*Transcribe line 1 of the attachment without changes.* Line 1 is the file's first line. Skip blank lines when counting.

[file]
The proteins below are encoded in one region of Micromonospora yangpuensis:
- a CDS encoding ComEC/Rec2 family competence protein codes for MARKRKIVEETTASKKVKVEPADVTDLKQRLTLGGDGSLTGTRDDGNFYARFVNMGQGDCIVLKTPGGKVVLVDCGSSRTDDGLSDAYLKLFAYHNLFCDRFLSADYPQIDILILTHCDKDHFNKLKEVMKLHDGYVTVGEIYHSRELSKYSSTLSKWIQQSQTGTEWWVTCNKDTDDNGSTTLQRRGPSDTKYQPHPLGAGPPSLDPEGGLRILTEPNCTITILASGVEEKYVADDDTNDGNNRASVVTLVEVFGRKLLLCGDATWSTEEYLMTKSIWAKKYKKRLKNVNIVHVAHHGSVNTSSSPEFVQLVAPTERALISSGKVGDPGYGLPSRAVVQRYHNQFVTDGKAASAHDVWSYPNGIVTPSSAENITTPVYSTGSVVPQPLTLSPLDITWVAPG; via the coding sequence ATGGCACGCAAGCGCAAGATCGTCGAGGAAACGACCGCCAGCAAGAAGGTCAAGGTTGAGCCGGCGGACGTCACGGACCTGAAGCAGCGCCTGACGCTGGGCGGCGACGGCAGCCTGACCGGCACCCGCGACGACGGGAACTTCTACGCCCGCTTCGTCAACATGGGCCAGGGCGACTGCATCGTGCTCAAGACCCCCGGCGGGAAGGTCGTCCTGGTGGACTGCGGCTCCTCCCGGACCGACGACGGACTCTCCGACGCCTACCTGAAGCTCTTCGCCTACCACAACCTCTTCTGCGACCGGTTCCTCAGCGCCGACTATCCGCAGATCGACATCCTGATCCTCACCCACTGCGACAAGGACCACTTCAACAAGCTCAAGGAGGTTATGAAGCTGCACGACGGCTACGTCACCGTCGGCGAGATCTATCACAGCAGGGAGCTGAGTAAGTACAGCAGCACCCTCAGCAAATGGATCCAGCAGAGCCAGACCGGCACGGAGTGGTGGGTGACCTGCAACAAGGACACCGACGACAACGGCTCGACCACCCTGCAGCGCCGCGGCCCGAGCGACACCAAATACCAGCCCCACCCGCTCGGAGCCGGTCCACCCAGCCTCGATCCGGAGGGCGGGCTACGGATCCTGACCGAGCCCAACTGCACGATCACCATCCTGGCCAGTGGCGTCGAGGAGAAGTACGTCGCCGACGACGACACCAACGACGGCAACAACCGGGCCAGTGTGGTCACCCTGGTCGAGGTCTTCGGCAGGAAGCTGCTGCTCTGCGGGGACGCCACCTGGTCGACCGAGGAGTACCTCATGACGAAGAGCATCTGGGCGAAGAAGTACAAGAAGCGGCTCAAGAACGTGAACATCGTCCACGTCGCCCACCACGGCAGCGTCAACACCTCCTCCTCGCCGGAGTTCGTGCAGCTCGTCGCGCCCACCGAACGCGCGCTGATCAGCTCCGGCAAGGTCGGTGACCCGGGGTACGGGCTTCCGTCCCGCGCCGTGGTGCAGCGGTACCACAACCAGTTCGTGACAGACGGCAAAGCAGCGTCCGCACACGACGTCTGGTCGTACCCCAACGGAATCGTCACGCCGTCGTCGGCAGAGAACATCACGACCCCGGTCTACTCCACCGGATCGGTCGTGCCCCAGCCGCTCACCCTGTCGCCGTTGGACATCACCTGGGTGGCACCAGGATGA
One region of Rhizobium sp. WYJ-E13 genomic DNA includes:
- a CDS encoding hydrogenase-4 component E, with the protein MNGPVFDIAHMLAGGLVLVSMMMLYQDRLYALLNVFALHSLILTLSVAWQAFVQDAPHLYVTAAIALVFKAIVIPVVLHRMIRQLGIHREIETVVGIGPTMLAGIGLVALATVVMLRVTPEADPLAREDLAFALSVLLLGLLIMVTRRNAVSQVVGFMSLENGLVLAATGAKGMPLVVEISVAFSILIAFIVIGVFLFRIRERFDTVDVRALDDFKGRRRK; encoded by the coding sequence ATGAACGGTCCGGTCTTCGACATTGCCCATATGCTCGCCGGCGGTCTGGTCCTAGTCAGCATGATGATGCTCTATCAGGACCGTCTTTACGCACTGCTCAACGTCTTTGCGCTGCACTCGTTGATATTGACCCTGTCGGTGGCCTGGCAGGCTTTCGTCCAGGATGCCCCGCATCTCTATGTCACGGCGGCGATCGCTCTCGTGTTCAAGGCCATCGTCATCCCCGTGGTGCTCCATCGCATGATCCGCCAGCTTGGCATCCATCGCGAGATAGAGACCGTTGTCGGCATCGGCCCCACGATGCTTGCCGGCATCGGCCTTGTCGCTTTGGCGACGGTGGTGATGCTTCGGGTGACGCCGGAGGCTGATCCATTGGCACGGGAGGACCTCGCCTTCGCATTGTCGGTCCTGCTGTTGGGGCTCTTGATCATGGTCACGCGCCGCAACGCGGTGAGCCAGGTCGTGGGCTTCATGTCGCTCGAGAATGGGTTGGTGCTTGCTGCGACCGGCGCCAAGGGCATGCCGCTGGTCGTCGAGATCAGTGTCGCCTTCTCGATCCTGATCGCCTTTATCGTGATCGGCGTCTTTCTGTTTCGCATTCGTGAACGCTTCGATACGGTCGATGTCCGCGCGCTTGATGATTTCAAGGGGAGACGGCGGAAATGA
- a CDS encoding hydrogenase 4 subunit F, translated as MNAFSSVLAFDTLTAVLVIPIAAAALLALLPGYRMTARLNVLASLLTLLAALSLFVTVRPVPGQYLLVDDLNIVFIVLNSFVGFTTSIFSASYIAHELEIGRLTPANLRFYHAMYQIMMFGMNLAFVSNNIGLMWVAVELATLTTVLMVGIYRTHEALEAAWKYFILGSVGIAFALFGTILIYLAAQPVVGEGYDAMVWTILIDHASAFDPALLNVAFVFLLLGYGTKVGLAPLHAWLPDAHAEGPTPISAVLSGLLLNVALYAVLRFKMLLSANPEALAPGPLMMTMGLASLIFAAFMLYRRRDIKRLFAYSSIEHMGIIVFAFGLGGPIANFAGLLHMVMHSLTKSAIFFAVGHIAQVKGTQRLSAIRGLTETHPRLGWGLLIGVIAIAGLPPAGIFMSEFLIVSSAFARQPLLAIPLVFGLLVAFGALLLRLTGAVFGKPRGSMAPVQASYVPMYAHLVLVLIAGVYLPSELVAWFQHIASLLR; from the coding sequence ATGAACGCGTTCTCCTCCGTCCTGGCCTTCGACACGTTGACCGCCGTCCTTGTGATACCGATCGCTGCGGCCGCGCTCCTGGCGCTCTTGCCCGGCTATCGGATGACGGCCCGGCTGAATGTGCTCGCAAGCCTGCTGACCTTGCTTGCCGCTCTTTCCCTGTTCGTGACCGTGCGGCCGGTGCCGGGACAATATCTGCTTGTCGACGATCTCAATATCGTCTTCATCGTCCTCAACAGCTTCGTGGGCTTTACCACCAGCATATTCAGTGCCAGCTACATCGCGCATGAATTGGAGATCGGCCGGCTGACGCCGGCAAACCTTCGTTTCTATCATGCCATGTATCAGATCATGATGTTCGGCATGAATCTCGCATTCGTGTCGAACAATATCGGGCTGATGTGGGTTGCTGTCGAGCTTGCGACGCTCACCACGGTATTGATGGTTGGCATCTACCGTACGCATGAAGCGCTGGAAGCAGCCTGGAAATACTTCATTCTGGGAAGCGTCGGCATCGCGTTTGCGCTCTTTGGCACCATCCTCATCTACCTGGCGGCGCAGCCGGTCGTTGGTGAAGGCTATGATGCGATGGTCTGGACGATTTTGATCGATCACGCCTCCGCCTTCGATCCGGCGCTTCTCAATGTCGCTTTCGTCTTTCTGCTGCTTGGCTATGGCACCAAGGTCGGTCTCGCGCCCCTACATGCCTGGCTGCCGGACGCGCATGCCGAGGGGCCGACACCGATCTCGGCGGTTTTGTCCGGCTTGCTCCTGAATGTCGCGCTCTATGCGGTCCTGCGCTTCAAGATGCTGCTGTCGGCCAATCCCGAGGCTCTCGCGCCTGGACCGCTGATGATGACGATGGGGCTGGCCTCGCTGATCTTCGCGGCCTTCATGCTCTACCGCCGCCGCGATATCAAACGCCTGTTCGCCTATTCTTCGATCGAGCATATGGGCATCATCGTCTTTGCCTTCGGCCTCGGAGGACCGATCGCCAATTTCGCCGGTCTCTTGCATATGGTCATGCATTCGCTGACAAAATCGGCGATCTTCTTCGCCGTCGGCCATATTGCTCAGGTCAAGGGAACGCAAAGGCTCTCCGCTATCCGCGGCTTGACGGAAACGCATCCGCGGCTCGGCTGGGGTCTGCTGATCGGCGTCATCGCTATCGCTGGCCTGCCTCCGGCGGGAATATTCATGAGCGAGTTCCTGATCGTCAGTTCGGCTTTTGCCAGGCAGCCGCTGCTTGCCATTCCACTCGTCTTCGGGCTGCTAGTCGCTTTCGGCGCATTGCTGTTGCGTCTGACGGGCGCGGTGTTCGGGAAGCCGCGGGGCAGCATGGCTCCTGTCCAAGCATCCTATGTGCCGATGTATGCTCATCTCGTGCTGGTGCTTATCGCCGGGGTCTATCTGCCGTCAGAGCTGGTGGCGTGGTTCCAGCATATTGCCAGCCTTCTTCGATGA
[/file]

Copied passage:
The proteins below are encoded in one region of Micromonospora yangpuensis: